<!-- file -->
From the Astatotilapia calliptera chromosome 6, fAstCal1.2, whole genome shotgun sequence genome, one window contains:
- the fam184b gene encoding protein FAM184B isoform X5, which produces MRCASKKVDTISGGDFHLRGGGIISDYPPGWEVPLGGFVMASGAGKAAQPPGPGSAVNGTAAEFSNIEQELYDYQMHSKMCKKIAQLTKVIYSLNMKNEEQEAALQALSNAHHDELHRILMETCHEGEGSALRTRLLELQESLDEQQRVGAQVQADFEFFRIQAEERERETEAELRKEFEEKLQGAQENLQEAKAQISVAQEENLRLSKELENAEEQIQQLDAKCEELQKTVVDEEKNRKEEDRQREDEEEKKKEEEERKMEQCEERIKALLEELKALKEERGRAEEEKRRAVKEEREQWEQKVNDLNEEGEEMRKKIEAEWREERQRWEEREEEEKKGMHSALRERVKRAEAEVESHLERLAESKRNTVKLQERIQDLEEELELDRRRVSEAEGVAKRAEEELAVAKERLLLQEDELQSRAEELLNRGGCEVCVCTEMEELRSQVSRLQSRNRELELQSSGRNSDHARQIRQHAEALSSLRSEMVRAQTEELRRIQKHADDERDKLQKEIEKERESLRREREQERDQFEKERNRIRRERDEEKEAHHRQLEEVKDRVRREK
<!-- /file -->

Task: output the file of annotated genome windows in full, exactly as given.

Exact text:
From the Astatotilapia calliptera chromosome 6, fAstCal1.2, whole genome shotgun sequence genome, one window contains:
- the fam184b gene encoding protein FAM184B isoform X5, which produces MRCASKKVDTISGGDFHLRGGGIISDYPPGWEVPLGGFVMASGAGKAAQPPGPGSAVNGTAAEFSNIEQELYDYQMHSKMCKKIAQLTKVIYSLNMKNEEQEAALQALSNAHHDELHRILMETCHEGEGSALRTRLLELQESLDEQQRVGAQVQADFEFFRIQAEERERETEAELRKEFEEKLQGAQENLQEAKAQISVAQEENLRLSKELENAEEQIQQLDAKCEELQKTVVDEEKNRKEEDRQREDEEEKKKEEEERKMEQCEERIKALLEELKALKEERGRAEEEKRRAVKEEREQWEQKVNDLNEEGEEMRKKIEAEWREERQRWEEREEEEKKGMHSALRERVKRAEAEVESHLERLAESKRNTVKLQERIQDLEEELELDRRRVSEAEGVAKRAEEELAVAKERLLLQEDELQSRAEELLNRGGCEVCVCTEMEELRSQVSRLQSRNRELELQSSGRNSDHARQIRQHAEALSSLRSEMVRAQTEELRRIQKHADDERDKLQKEIEKERESLRREREQERDQFEKERNRIRRERDEEKEAHHRQLEEVKDRVRREK